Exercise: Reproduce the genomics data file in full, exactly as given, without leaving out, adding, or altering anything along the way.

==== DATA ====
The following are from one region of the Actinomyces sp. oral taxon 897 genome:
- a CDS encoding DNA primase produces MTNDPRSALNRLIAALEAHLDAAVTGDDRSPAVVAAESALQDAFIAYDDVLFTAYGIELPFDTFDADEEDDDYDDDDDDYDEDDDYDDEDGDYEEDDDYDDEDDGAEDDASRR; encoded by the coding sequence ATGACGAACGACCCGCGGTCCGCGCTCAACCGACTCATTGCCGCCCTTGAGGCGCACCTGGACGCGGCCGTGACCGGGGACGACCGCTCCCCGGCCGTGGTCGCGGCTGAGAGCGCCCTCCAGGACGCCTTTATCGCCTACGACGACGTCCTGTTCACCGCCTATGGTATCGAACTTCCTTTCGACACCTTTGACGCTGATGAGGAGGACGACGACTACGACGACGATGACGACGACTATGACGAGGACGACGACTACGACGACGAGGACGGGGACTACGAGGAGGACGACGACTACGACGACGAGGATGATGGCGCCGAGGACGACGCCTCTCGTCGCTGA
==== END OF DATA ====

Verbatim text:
The following are from one region of the Actinomyces sp. oral taxon 897 genome:
- a CDS encoding DNA primase produces MTNDPRSALNRLIAALEAHLDAAVTGDDRSPAVVAAESALQDAFIAYDDVLFTAYGIELPFDTFDADEEDDDYDDDDDDYDEDDDYDDEDGDYEEDDDYDDEDDGAEDDASRR; encoded by the coding sequence ATGACGAACGACCCGCGGTCCGCGCTCAACCGACTCATTGCCGCCCTTGAGGCGCACCTGGACGCGGCCGTGACCGGGGACGACCGCTCCCCGGCCGTGGTCGCGGCTGAGAGCGCCCTCCAGGACGCCTTTATCGCCTACGACGACGTCCTGTTCACCGCCTATGGTATCGAACTTCCTTTCGACACCTTTGACGCTGATGAGGAGGACGACGACTACGACGACGATGACGACGACTATGACGAGGACGACGACTACGACGACGAGGACGGGGACTACGAGGAGGACGACGACTACGACGACGAGGATGATGGCGCCGAGGACGACGCCTCTCGTCGCTGA